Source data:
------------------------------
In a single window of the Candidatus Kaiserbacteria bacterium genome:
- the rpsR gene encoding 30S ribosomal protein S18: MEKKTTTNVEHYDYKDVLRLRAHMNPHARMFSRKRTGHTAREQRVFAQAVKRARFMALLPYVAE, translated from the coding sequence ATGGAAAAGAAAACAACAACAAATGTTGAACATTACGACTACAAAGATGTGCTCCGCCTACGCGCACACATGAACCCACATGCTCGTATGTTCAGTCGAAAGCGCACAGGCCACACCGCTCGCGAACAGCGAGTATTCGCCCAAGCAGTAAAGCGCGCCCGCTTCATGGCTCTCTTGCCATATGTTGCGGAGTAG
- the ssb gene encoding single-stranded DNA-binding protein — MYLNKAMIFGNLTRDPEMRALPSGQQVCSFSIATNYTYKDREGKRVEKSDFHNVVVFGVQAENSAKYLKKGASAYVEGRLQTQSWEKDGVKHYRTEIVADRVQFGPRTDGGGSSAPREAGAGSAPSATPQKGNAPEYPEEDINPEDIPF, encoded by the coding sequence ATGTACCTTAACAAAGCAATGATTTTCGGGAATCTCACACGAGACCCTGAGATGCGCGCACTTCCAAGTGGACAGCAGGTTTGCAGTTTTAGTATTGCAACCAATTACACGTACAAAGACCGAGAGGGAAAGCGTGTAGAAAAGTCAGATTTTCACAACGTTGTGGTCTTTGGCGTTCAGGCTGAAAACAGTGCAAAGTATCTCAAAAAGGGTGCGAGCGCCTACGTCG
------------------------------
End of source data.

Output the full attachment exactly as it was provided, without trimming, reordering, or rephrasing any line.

In a single window of the Candidatus Kaiserbacteria bacterium genome:
- the rpsR gene encoding 30S ribosomal protein S18: MEKKTTTNVEHYDYKDVLRLRAHMNPHARMFSRKRTGHTAREQRVFAQAVKRARFMALLPYVAE, translated from the coding sequence ATGGAAAAGAAAACAACAACAAATGTTGAACATTACGACTACAAAGATGTGCTCCGCCTACGCGCACACATGAACCCACATGCTCGTATGTTCAGTCGAAAGCGCACAGGCCACACCGCTCGCGAACAGCGAGTATTCGCCCAAGCAGTAAAGCGCGCCCGCTTCATGGCTCTCTTGCCATATGTTGCGGAGTAG
- the ssb gene encoding single-stranded DNA-binding protein — MYLNKAMIFGNLTRDPEMRALPSGQQVCSFSIATNYTYKDREGKRVEKSDFHNVVVFGVQAENSAKYLKKGASAYVEGRLQTQSWEKDGVKHYRTEIVADRVQFGPRTDGGGSSAPREAGAGSAPSATPQKGNAPEYPEEDINPEDIPF, encoded by the coding sequence ATGTACCTTAACAAAGCAATGATTTTCGGGAATCTCACACGAGACCCTGAGATGCGCGCACTTCCAAGTGGACAGCAGGTTTGCAGTTTTAGTATTGCAACCAATTACACGTACAAAGACCGAGAGGGAAAGCGTGTAGAAAAGTCAGATTTTCACAACGTTGTGGTCTTTGGCGTTCAGGCTGAAAACAGTGCAAAGTATCTCAAAAAGGGTGCGAGCGCCTACGTCG